25. Buy ads. I bought an ad from the sports booster club at my daughter’s high school. It’ll be posted in the three programs that will go out at games. The ad serves two purposes: supports my daughter’s school’s sports (she plays on the volleyball team) and advertise my business. I’ve also posted ads in directories for non-profit organizations of which I’m a member. These don’t cost much compared to standard ads.
  26. Hand out promo goodies. Swags, bribes, whatever you call ’em. Buy mugs, calendars, pens, whathaveyou to hand out to folks with your URL, phone number, or whatever contact information. I don’t do this with client gifts. However, if you’re willing — you could send a gift that doesn’t have your company logo on it AND add a little side goodie that has your company logo on it.
  27. Do an exchange. You could submit an article in exchange for an ad on a Web site. Offer to edit a non-profit’s newsletter in exchange for an ad in the newsletter.
  28. Hold a contest. Contests with cool prizes bring in folks!
  29. Sponsor a prize. Donate a prize for contests. I donated an Amazon gift certificate to Lifehack and they did an unexpected write up about all of their sponsors including me.
  30. Carry business cards at all times. Make sure the back of them remain blank or else you or the recipient can’t write notes as I learned the hard way one year when I had the dumb idea of printing the calendar on the back. I rarely hand out all my business cards within a year, so imagine how useless they were when the year ended. I use business cards in my personal life when I meet people at meetings or tennis. It’s a way to give them my contact information and it just happens to promote my business, too. I carry them in my tennis bag and in my purse, so I always have them with me.
  31. Leave business cards with complementary businesses. Let’s say you sell organic shampoo. You might leave business cards or a little postcard with beauticians and barbers.
  32. Take advantage of upselling and cross-selling opportunities. Offer a free ebook or report for when people sign up for your newsletter. Use the ebook download page to upsell or the email with the link to the report for downloading. Take care to start small. Would you buy $500 worth of stuff from someone you just met? For example, the ebook could be a chapter from a larger book that costs $20. Give them the opportunity to buy the book for $15 if they purchase it within X number of days (gives them time to read the free chapter).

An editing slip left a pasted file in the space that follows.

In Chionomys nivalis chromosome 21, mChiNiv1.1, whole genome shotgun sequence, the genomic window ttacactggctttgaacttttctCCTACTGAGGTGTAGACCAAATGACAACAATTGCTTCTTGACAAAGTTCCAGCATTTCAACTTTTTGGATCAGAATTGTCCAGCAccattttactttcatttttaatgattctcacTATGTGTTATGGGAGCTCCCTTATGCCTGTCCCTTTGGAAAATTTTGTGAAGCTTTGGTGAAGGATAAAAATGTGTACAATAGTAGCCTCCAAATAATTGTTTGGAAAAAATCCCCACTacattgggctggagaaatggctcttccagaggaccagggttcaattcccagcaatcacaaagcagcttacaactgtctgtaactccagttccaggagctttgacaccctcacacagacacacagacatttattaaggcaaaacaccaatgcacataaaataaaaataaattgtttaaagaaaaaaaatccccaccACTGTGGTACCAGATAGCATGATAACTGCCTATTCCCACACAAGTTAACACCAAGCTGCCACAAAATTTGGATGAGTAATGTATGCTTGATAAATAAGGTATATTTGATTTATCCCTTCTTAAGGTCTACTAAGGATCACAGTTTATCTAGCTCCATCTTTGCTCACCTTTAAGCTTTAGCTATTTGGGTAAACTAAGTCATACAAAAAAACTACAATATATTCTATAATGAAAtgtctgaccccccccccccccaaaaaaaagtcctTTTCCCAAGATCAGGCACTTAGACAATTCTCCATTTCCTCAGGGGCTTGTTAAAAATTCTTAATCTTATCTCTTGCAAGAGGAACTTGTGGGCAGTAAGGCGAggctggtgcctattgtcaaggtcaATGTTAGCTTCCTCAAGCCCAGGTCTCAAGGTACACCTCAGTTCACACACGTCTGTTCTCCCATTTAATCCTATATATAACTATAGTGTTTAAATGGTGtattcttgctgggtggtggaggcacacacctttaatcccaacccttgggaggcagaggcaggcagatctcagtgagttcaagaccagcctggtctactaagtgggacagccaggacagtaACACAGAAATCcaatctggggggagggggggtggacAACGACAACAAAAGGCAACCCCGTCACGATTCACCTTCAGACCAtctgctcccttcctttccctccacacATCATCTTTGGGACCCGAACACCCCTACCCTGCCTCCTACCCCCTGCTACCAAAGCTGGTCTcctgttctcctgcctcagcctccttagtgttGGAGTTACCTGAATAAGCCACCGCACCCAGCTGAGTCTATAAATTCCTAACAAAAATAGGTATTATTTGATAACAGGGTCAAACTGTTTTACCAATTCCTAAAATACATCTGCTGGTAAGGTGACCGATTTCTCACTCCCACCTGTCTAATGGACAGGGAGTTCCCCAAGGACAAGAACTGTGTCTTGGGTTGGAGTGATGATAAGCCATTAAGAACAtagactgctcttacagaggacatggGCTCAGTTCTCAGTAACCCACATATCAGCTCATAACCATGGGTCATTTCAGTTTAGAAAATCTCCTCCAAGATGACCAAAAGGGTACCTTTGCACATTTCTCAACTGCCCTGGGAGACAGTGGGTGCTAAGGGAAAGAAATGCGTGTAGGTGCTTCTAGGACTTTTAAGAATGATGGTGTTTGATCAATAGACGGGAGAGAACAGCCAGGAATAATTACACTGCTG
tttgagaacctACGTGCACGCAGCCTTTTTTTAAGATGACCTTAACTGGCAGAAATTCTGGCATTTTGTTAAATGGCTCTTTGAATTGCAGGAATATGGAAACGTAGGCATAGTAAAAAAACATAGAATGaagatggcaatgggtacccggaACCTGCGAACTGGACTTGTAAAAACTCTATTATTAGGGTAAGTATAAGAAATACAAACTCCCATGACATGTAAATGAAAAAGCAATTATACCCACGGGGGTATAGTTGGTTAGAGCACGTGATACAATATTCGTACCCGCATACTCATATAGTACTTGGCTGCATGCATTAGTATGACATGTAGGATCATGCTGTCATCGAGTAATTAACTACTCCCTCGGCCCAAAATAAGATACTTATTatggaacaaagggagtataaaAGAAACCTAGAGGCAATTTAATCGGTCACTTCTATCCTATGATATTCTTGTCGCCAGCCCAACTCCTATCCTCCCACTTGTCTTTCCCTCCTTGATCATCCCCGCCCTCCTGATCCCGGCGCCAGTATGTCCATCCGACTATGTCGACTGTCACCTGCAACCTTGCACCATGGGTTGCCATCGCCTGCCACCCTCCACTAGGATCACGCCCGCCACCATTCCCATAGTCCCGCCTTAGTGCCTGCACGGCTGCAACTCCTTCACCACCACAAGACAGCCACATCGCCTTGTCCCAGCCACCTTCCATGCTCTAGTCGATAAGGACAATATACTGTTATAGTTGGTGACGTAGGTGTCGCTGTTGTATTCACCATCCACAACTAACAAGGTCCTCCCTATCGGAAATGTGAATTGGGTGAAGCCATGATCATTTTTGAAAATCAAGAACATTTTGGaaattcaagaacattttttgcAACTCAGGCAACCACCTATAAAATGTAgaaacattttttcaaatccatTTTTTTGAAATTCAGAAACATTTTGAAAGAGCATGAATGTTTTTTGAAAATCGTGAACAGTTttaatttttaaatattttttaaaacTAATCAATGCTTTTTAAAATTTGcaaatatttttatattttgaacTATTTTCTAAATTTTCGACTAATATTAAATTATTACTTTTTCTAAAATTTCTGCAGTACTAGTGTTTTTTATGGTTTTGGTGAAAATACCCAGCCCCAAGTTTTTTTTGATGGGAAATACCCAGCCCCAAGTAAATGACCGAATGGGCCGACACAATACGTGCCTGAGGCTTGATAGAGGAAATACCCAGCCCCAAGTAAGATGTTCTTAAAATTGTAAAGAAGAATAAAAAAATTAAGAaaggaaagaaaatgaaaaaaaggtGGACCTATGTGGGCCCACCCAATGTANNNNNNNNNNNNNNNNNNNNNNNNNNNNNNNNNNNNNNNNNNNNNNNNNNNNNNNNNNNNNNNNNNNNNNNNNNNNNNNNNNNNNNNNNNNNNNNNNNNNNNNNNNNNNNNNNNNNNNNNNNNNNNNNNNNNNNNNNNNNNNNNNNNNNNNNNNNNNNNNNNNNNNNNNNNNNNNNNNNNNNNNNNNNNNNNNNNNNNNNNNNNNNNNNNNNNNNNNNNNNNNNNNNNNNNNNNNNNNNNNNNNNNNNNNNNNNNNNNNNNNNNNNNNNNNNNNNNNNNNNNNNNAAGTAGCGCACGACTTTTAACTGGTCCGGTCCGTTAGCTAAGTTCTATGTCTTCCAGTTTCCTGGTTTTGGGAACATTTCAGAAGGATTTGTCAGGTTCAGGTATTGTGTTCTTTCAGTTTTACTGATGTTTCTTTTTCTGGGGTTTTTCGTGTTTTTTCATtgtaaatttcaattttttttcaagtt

33. Focus on keeping your current clients happy. Much cheaper than doing low quality work in a hurry so you can find new customers. Take the time to do a great job so they keep coming back. No taking clients for granted.
  34. Always part with clients on a good note. Sometimes things don’t work out. Face it… not everyone will like you no matter how wonderful you are. Your personality will clash with someone. These clients might talk, so extend goodwill by leaving on a good note.
  35. Join an organization or association. It doesn’t have to be a writer’s related one. PTA counts. I try to find out what other parents do so I can refer business their way. After all, happy parents mean a happy PTA.
  36. Advertise on your car. I ordered cheap, but good quality magnets with my business on them. But I felt silly and took them down. Not everyone feels that way as I see MANY cars carrying ads these days.
  37. Volunteer. You’d be surprised how your business can come up when you’re doing good. Heck, wear a t-shirt advertising your business. Get one made through Cafe Press or Vistaprint.
  38. Write thank-you notes. Yes, write with your hand. Write thank-you notes for all occasions. Did someone treat you to a meal? Someone make a referral that has yet to pan out or didn’t work out? Every little bit helps. You can easily keep stamped postcards with you so that you can drop down and give ten… I mean stop and write a thank you note any time.
  39. Write reviews. I’ve gotten paid writing jobs because I wrote honest reviews of the clients’ products before we connected.
  40. Do something! Marketing won’t work unless you take action. Sorry… no other way to do it without lifting a finger. Even if you have an assistant do it, you still need to let the assistant know to do it!
  41. Be consistent. Spend five to ten minutes a day doing any of these. The important thing is to do something on a regular basis. Sure, you might have days when you can barely find your head much less have time to do these activities. So spend more time the next day.

What other marketing activities do you do?

2 thoughts on “40+ Easy Marketing Activities for Freelancers”

  1. Meryl,

    This is a wonderful post, with so many helpful tips for writers! Thanks for all this great advice! So glad you’ve included this in your Blogapalooza best posts of 2008 submission at MZM! Otherwise, I might have never seen it!